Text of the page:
Yesterday NASA finally got a new administrator. It had been the longest the space agency had gone without a permanent leader, and now we find ourselves relishing those days. Jim Bridenstine, an Oklahoma Republican representative, was confirmed in a Senate vote of 50-49 as the new NASA head.
The vote broke down on party lines — 50 Republicans in favor, 47 Democrats and two Independents opposed — and it’s easy to see why. Bridenstine is an outspoken homophobe who’s actively worked against marriage equality and discrimination protections for the LGBTQ community.
Sen. Jeff Flake of Arizona was the deciding vote, and he reportedly took 45 minutes to decide. While Flake has been critical of Trump in the past, when it comes down to a vote, he generally votes along party lines.
What will a Jim Bridenstine NASA look like?
A Jim Bridenstine NASA is a relatively scary idea. Bridenstine has no scientific background. In fact, he’s a climate change denier like much of the Trump administration, claiming global temperatures stopped rising over 10 years ago.
If we even need to say it — he’s wrong.
Trump has also called for NASA to return to the moon rather than focus on getting to Mars. The administration also wants to pull NASA out of its payments to the International Space Station, proposing that private industry can provide solutions, despite the fact that no commercial services currently exist.
The scientific credentials of Jim Bridenstine only include him running the Tulsa Air and Space Museum and Planetarium from 2008–2010. But under Bridenstine the museum lost a vast amount of money, some of which was funneled into the Rocket Racing League, a company co-owned by Bridenstine himself. Before Jim Bridenstine, the museum had run a surplus of $73,000; by the time he left in 2010, it was $308,000 in debt.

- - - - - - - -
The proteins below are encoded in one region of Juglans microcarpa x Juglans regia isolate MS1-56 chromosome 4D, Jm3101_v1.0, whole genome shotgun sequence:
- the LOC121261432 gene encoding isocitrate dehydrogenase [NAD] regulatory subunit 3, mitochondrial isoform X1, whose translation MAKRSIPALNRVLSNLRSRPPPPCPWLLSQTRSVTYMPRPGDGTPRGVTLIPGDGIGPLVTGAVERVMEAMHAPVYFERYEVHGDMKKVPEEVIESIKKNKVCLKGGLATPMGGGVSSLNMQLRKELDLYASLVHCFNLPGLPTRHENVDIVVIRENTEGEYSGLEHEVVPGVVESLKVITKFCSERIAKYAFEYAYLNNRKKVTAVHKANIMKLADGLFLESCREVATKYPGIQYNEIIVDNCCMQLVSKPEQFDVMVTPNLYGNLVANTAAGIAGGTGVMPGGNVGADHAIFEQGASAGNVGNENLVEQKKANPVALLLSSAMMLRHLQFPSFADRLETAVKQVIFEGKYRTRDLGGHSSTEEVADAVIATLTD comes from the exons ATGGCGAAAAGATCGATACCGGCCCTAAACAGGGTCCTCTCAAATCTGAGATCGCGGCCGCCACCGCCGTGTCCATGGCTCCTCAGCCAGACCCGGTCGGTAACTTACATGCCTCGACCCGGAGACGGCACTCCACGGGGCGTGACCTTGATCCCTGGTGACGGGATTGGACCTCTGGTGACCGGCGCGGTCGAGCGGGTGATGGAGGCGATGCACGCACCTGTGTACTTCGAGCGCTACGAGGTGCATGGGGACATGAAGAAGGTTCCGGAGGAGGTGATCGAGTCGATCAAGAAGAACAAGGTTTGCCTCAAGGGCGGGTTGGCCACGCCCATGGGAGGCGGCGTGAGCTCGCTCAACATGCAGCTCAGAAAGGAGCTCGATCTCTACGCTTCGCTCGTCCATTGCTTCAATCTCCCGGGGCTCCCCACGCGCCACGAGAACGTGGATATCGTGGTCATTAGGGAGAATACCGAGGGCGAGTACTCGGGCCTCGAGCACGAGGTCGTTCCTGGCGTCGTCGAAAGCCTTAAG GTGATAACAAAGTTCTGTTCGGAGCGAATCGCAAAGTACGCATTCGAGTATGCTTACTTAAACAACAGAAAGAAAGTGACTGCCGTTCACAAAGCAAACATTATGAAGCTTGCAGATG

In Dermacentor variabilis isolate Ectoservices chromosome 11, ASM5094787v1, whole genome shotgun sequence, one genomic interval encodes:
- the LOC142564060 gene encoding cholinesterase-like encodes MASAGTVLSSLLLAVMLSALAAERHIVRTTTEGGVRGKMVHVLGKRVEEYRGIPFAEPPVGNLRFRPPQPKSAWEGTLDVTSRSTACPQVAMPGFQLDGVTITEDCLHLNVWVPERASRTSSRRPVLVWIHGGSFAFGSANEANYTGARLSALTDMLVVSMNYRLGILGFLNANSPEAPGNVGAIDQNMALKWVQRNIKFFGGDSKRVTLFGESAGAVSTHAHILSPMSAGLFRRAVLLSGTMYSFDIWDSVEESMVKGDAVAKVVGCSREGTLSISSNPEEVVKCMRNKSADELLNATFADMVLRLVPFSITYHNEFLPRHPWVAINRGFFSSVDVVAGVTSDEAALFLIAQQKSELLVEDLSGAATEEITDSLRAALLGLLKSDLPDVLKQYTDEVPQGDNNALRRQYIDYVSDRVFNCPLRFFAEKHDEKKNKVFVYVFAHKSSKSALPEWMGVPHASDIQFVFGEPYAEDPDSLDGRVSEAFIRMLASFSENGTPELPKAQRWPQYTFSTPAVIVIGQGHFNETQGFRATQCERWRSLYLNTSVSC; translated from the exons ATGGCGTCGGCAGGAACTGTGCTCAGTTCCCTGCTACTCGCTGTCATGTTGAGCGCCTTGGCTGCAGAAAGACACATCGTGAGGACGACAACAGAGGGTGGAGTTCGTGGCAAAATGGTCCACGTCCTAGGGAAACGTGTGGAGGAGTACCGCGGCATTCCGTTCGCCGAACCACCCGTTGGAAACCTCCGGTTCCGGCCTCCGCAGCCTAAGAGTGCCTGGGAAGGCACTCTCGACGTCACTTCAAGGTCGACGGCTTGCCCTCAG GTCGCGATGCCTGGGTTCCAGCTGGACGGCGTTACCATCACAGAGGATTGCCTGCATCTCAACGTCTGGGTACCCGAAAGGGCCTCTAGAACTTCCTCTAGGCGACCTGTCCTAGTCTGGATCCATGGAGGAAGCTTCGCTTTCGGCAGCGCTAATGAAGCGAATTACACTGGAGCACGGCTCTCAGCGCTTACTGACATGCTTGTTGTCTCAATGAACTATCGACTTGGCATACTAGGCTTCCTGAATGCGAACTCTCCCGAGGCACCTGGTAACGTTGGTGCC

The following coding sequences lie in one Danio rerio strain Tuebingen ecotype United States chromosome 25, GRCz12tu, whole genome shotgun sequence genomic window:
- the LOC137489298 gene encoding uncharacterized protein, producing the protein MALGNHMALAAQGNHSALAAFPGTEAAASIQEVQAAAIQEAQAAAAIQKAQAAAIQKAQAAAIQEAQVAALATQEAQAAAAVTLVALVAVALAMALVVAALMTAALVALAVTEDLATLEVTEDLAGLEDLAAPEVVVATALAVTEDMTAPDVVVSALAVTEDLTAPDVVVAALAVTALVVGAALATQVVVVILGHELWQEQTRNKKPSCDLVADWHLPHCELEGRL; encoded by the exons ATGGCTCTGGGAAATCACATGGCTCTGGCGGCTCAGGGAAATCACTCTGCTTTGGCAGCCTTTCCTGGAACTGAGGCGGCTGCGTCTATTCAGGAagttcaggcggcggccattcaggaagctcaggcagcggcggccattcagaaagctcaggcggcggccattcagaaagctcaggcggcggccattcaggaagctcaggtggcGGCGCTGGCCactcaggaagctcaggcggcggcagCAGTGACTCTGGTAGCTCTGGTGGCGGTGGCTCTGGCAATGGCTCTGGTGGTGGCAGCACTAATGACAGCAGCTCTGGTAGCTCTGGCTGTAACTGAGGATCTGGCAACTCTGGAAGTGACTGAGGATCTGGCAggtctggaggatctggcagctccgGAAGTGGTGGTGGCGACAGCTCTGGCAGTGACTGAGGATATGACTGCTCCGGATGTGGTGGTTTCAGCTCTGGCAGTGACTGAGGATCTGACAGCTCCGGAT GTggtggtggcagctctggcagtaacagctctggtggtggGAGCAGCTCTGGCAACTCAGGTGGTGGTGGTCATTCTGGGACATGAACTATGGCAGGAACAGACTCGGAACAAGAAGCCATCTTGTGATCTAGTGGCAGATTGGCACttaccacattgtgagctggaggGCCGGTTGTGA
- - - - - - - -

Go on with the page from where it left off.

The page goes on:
Sen. Bill Nelson, a Democrat from Florida and an astronaut himself, criticized Bridenstine’s appointment, saying, “The NASA administrator should be a consummate space professional … not a politician. More importantly, the administrator must be a leader who has the ability to bring us together to unite scientists and engineers and commercial space interests and policymakers and the public on a shared vision for future space exploration.”
Criticism of new NASA head Jim Bridenstine
In addition to Bridenstine’s lack of scientific credentials and mismanagement of the Tulsa Air and Space Museum, Bridenstine has also been criticized for making disparaging remarks about other politicians — including other Republicans.
Likewise, his homophobia has been an issue. Bridenstine was a sponsor of the Marriage Protection Act, a 2013 bill that would prevent courts from hearing cases related to bans on same-sex marriage. He’s also campaigned against the Boy Scouts allowing gay members and Obama-era guidances calling for the protection of transgender children from bullying. (The Trump administration rescinded the guidance.)
In response to these criticsms, Bridenstine said, “I want to make sure that NASA remains, as you said, apolitical.”
If there is a silver lining to Jim Bridenstine as the new NASA head, it’s that it gets him out of Congress, where he could vote in support of more homophobic legislation.